But accessibility has nothing to do with the groundbreakingness or revolutioness of a persons work. Both peoples work fits in both categories for the time they were around, however Einsteins work would most likely have been discovered by someone else by half way through the 20th Century. It would probably have been much longer for someone to come up with Newton's work if he had not.
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    (Original post by Mehh)
    I wonder how you are going to find Physics when you eventially meet Einstein's work on Quantum Physics. Contrary to popular belief, Einstein was only against the idea of the Uncertainty Principle and the Copenhagen Interpretation.
    To be honest you can't really compare the two. They existed in completely different eras. Physics was at completely different points.
    It is only by building on knowledge of those before you that we can make any progress.
    I already have met his work in quantum physics.

    Being against the uncertainity principle is being against quantum mechanics as the unceratintiy principle was a key motivator for quantum mechanics and by design is a direct result of the postulates of that theory. I'm unsure what exactly Einstein objected too in quantum mechanics (clearly he objected to the Copenhagen interpretation, though some of his work would seem to rule out interpretaions that one may of thought he would find more preferable), he still did alot of important work in that area though.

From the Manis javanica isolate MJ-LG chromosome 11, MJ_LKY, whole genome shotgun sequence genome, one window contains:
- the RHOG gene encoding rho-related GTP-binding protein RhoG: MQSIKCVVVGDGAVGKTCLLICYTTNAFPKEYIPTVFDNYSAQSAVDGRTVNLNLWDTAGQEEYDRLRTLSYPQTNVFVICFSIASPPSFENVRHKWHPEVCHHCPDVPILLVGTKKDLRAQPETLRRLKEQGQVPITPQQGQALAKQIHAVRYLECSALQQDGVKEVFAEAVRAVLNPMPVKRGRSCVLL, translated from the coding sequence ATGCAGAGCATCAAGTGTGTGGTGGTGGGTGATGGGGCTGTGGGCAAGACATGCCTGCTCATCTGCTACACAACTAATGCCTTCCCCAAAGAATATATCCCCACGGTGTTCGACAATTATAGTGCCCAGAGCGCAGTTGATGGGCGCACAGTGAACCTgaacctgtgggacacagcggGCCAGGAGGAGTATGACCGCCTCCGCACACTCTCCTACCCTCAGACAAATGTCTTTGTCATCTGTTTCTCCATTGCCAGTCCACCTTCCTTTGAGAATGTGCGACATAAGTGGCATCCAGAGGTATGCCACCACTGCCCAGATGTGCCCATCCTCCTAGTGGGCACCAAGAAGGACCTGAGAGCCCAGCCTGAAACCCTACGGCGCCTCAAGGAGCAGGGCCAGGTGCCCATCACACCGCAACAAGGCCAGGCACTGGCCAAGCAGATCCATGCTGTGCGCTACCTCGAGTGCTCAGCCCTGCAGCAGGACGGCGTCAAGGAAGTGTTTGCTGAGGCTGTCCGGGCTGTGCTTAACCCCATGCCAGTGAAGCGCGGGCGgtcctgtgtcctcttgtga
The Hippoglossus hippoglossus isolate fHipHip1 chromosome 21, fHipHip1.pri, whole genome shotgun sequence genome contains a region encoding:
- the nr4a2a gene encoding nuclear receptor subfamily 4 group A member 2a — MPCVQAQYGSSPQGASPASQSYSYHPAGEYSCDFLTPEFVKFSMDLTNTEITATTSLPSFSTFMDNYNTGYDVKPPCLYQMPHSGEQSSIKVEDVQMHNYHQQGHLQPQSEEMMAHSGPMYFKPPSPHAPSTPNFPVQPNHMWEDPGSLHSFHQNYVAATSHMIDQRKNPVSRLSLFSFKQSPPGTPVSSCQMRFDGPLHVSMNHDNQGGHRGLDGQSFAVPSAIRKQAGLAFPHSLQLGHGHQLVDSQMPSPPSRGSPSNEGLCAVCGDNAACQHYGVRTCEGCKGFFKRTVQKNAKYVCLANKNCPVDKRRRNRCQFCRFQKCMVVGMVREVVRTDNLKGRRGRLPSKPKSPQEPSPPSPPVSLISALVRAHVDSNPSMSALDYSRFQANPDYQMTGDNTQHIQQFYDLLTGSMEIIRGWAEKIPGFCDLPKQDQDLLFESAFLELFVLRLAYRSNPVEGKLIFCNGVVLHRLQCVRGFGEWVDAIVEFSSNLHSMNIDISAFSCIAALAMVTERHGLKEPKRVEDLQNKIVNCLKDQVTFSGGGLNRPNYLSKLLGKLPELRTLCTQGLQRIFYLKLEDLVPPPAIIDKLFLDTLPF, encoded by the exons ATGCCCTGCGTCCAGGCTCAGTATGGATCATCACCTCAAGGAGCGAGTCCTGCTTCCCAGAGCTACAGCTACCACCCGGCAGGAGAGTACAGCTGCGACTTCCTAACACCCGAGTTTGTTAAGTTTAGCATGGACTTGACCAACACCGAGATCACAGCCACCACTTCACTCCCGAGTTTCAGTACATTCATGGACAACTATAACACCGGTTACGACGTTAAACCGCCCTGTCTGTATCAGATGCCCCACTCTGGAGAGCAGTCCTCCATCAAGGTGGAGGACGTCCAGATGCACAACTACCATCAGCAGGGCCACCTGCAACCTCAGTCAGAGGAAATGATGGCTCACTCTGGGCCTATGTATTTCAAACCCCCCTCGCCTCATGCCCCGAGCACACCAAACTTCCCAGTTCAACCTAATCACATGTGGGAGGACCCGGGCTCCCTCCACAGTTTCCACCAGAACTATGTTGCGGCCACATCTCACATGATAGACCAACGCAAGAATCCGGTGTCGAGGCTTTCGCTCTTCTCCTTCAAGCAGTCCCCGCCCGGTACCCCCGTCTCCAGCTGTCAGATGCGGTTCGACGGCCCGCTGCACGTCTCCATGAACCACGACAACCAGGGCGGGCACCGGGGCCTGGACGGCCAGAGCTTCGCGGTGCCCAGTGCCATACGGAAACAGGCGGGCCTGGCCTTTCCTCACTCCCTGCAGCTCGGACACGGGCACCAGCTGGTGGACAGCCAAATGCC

As Is aid the comparison is very subjective, but this doesn't mean that one can't be made.
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    (Original post by rpotter)
    But einstein was the greater physicist! He came up with three papers, all of which should have won a nobel prize, the latter two didnt only because they were so revolutionary.
    I really wouldn't say this is true, special relativty was revolutionary to layman, but in physics it wasn't that revolutionary, Lorentz's relativity is experimentally indistiguishable form special relativity and Lorentz had already won a Nobel prize for his work. Giving quanutm theory a rigourous foundation was much harder than giving relativity a rigourous foundation, but John von Neumann did not win a Nobel prize for doing this.
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    (Original post by massimo)
    i noticed you managed to avoid the question about einsteins contribution to mathematics and newtons contribution to mathematics !!
    Since we are discussing who was the greatest physicist, i decided that it has no bearing on the matter. However einstein did teach himself some extremely extremely extremely complew mathematics that you would only do in fourth year at university today

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    (Original post by Roger Kirk)
    Einsteins work would most likely have been discovered by someone else by half way through the 20th Century. It would probably have been much longer for someone to come up with Newton's work if he had not.